His zeal in preaching the gospel was very great. A provincial newspaper, noticing once his preaching in the market-place in a waggon during a drenching rain, remarked, The ardour of the reverend gentleman was nothing cooled by the heavy rain which fell throughout the service.' He used to say, Better to wear out than rust out;' and so when out on preaching tours, which was very frequent, he would preach three times on the Lord's Day, and often have to travel in an open conveyance in a bleak country, fresh from a hot, overcrowded chapel, to another place of worship for an afternoon or evening service. Then again, he would preach nearly every evening in the week, beside anniversaries: between services, where there was no settled minister, he would often baptize; in which ordinance he took great delight, and in support of which his arguments were very powerful. In addition to all this labour add that wherever he went he found out the Lord's people (poor in this world) and visited them, reading, praying, and speaking words of comfort at the bedside of the sick and dying. All this labour, pursued as it was for many years without rest, indeed did wear him out. His friends saw that it was telling upon his health, and suggested thoughts of prudence to spare his strength; but while he could work he would work, and even after an exhausting day he would follow on his discourse in the vestry, and with his friends when he reached his lodgings, with as much vigour as if he had just begun, and it was as weighty at the end as at the beginning. He was extremely tender in his conscience, and very fearful of any act which might lay him open to the charge of inconsistency or want of faithfulness; as an instance of this, he was once in considerable uneasiness of mind because he had received an invitation to attend a banquet in connection with a society of the clergy; he took it against him that he had the invitation, saying, If I had been faithful would they have wanted me amongst them;' and when the friend suggested that probably it was because they admired his consistency and faithfulness, though disliking his views, that they thought to honour him (a Seceder from the Established Church) with an invitation, he meekly replied, as if such a thought had never entered his mind, Oh do you think so?' He was always very fearful of having his portion in this life; he was frequently heard to say, What a fearful thing to have our portion in this life;' and with much emphasis would say,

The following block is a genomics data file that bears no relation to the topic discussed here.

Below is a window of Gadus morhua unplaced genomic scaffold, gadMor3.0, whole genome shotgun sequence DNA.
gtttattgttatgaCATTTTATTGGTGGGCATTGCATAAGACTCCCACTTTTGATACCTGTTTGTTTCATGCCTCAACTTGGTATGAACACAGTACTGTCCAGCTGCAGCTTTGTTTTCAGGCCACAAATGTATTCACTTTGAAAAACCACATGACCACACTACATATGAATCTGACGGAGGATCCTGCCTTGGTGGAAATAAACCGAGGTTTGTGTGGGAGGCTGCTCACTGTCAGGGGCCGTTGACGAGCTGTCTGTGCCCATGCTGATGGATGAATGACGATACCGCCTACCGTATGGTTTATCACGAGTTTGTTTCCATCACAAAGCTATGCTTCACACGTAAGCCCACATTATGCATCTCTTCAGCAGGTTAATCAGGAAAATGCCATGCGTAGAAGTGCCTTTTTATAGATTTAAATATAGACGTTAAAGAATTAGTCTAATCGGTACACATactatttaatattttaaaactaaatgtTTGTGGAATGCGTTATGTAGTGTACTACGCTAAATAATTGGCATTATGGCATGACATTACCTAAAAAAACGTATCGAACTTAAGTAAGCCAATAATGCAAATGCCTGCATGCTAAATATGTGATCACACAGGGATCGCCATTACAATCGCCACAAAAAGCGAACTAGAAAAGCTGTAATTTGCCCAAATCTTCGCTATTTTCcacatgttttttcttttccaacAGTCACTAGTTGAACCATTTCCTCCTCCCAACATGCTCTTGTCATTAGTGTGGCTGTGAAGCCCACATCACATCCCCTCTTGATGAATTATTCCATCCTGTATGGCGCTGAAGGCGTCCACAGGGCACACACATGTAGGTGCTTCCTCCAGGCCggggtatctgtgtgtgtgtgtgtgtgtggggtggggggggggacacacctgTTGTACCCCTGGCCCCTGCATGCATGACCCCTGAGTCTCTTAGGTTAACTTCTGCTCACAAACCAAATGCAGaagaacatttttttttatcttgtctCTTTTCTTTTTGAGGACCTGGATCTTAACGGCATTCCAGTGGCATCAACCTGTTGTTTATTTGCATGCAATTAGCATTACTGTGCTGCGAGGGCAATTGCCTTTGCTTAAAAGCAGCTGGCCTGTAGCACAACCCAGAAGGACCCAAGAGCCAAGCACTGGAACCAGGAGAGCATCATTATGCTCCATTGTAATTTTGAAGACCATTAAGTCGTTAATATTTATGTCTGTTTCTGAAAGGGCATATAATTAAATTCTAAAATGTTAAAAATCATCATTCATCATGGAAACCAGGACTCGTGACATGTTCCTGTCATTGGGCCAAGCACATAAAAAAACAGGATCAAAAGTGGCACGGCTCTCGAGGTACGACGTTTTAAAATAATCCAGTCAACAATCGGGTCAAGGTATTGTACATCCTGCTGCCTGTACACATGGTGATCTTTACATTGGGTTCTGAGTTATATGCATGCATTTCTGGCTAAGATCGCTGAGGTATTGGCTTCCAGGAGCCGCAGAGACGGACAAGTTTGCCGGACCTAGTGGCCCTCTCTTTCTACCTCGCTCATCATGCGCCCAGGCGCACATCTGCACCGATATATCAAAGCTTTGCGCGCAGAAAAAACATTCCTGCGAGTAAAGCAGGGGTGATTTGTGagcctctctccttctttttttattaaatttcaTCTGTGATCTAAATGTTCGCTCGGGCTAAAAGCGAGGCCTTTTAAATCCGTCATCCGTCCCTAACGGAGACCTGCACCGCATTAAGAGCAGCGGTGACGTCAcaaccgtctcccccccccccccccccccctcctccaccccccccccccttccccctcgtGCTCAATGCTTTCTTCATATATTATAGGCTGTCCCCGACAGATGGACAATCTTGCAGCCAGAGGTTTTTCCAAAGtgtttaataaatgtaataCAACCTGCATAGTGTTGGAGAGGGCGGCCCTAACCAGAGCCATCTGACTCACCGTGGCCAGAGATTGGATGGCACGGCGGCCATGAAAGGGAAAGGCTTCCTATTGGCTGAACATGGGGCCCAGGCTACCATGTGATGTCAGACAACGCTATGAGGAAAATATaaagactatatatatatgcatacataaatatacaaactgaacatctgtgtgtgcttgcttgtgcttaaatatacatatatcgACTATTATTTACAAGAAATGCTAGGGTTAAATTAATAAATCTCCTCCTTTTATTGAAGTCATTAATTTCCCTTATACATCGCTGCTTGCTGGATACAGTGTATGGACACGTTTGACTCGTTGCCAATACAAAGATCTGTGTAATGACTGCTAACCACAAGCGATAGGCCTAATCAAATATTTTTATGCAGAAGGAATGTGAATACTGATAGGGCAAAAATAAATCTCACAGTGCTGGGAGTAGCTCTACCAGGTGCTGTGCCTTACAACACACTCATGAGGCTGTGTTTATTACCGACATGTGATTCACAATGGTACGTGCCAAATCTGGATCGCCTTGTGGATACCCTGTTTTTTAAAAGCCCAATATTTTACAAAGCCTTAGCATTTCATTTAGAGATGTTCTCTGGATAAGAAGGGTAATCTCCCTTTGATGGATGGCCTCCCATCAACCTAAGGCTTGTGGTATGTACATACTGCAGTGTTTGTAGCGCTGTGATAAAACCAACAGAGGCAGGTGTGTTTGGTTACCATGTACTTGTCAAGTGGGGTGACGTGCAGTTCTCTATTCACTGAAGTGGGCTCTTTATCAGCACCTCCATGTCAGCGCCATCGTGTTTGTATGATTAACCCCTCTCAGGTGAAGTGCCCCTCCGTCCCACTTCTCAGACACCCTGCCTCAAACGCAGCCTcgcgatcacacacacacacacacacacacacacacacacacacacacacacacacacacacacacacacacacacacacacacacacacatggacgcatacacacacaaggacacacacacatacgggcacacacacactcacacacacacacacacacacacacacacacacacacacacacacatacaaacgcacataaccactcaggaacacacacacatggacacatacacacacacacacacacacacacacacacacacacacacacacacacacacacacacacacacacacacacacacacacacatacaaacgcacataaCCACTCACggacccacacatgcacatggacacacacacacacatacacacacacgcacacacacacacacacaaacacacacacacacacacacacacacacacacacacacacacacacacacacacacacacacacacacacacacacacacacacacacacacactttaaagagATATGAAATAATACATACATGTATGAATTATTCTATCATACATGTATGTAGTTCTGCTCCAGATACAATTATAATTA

The greatest evil we can fear
Is to possess our portion here.'

He often said, How rich people must cling to life.' If we had everything that we could desire here, we should not want to go to heaven.' He indeed might truly say that, To live was Christ, and to die gain.' He ever expressed, A desire to depart and to be with Christ.' At length continual speaking and exposure to cold, with an almost blameable neglect of himself, resulted in an ulcerated throat with loss of voice, which for a few months preceding his death, laid him aside from his beloved work; and now that he could no longer be further useful in the Lord's vineyard, his one desire was to depart and be with Christ in heaven, whom on earth he had so faithfully served: nor was his desire refused; he was not suffered long to be silent, but was soon taken home to Sing in a nobler, sweeter song, The power of Christ to save.'

Without wishing to extol the creature, or to disparage any other good man, it may be safely said that there are but few Tiptafts; so humble, so sincere, so earnest, so self-denying, so faithful, so godly; he feared God above many. His life was most consistent, his end most blessed.

His mortal remains lie buried in the Cemetery of his own beloved Abingdon, covered by a plain stone, strictly in accordance with his simple life. In the Abbey Chapel, over the pulpit, is a neat white marble tablet with a black border, on which is the following inscription: